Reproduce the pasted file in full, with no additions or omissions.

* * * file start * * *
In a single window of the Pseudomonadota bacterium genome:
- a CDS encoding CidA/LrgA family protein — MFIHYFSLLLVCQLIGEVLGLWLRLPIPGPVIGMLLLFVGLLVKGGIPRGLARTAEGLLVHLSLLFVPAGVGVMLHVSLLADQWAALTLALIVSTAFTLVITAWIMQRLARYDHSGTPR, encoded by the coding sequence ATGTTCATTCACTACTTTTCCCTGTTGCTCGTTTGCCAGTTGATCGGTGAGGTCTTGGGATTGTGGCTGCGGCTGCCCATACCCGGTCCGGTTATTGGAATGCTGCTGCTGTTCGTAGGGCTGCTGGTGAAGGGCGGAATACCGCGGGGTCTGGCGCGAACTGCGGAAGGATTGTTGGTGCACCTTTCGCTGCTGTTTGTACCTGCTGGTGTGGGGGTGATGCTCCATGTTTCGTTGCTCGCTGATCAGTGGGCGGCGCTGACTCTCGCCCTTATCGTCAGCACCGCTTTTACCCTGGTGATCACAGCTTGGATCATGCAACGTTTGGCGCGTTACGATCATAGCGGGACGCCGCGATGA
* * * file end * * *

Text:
In a single window of the Pseudomonadota bacterium genome:
- a CDS encoding CidA/LrgA family protein — MFIHYFSLLLVCQLIGEVLGLWLRLPIPGPVIGMLLLFVGLLVKGGIPRGLARTAEGLLVHLSLLFVPAGVGVMLHVSLLADQWAALTLALIVSTAFTLVITAWIMQRLARYDHSGTPR, encoded by the coding sequence ATGTTCATTCACTACTTTTCCCTGTTGCTCGTTTGCCAGTTGATCGGTGAGGTCTTGGGATTGTGGCTGCGGCTGCCCATACCCGGTCCGGTTATTGGAATGCTGCTGCTGTTCGTAGGGCTGCTGGTGAAGGGCGGAATACCGCGGGGTCTGGCGCGAACTGCGGAAGGATTGTTGGTGCACCTTTCGCTGCTGTTTGTACCTGCTGGTGTGGGGGTGATGCTCCATGTTTCGTTGCTCGCTGATCAGTGGGCGGCGCTGACTCTCGCCCTTATCGTCAGCACCGCTTTTACCCTGGTGATCACAGCTTGGATCATGCAACGTTTGGCGCGTTACGATCATAGCGGGACGCCGCGATGA